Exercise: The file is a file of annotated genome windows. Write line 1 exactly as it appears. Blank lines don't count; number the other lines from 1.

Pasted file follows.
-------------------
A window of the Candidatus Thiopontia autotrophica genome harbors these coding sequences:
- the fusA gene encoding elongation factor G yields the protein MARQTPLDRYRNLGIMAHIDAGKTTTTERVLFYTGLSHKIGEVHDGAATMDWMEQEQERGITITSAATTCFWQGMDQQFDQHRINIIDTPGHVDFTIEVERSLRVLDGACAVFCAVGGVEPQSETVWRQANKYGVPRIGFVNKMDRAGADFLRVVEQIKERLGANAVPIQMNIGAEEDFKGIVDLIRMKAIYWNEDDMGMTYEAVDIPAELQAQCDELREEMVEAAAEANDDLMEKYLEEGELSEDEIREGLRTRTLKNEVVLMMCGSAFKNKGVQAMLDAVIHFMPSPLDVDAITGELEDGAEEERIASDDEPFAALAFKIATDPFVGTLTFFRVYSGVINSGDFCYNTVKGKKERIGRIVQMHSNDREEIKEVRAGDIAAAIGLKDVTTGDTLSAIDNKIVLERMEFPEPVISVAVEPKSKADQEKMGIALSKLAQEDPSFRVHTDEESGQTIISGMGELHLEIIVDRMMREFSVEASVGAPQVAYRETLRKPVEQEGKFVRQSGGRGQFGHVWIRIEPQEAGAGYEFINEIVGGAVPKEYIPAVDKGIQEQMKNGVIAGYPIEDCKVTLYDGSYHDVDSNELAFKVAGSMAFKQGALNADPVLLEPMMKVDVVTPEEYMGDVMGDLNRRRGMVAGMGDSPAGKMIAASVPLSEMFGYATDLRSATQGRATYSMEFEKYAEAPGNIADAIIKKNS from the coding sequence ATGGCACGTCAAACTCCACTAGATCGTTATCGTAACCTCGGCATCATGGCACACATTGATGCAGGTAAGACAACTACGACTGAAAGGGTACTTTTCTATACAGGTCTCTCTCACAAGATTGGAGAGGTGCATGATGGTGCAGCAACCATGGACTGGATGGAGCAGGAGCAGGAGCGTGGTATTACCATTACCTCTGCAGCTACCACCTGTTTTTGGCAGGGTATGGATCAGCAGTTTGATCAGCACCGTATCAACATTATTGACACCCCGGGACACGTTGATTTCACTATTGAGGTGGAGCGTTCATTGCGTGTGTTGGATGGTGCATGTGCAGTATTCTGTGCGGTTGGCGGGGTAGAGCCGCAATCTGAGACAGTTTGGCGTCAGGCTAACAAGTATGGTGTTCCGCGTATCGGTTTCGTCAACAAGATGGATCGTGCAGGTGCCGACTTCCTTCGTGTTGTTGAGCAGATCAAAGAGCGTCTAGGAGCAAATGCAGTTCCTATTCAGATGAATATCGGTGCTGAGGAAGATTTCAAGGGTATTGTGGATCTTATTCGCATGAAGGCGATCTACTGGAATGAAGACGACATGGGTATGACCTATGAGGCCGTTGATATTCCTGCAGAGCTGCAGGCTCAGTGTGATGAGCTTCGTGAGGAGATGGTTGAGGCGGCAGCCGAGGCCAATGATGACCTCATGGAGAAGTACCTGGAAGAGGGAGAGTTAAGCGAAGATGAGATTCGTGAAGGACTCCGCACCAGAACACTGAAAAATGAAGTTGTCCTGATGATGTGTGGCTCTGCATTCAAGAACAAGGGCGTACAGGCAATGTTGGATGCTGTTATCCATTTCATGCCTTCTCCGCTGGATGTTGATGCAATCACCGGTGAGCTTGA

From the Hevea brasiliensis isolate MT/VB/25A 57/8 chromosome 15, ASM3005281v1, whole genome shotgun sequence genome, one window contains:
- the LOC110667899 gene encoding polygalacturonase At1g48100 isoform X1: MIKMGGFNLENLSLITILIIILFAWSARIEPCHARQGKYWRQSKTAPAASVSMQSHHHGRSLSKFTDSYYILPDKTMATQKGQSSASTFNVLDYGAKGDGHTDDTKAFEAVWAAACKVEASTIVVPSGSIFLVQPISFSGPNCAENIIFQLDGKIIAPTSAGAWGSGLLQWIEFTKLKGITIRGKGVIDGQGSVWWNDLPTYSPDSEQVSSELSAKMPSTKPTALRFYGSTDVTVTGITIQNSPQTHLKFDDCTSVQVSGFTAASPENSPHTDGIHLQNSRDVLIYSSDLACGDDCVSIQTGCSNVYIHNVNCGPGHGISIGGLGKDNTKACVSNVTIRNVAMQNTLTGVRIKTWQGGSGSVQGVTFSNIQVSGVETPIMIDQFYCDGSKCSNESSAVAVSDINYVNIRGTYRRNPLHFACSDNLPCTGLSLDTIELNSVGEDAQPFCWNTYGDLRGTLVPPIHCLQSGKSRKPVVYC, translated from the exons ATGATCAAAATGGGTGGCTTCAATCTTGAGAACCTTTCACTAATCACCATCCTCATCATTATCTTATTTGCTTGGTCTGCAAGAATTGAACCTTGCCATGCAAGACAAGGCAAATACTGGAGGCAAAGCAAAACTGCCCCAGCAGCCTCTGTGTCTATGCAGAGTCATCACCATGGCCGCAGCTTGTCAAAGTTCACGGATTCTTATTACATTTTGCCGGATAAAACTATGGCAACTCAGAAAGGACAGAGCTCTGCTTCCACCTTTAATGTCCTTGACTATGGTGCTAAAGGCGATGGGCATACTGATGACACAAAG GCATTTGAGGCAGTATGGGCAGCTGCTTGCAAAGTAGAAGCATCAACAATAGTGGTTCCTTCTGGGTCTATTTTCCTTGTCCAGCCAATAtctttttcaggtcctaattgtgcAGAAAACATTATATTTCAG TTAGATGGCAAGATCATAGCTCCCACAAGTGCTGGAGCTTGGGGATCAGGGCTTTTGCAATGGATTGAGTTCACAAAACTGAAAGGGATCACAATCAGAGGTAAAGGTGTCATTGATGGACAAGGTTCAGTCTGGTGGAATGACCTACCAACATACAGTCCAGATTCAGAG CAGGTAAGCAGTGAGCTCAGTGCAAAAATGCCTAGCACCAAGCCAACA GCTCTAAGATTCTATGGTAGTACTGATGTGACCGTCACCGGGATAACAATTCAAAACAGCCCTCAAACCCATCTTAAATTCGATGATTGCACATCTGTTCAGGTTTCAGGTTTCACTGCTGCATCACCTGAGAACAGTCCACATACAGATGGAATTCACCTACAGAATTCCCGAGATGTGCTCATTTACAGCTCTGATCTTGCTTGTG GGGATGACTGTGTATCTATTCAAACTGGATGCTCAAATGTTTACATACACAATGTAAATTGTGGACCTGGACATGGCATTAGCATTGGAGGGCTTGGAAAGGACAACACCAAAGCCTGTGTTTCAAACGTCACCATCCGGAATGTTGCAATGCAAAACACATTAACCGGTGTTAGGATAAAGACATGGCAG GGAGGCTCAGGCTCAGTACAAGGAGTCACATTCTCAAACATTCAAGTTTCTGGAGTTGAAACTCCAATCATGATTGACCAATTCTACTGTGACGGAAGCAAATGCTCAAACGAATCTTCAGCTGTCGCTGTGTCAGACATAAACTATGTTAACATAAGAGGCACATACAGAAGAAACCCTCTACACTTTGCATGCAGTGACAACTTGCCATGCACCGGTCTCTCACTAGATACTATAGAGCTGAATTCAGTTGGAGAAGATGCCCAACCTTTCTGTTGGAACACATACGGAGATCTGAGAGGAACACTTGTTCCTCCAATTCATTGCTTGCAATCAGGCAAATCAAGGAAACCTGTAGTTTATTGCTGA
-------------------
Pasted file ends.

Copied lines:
A window of the Candidatus Thiopontia autotrophica genome harbors these coding sequences: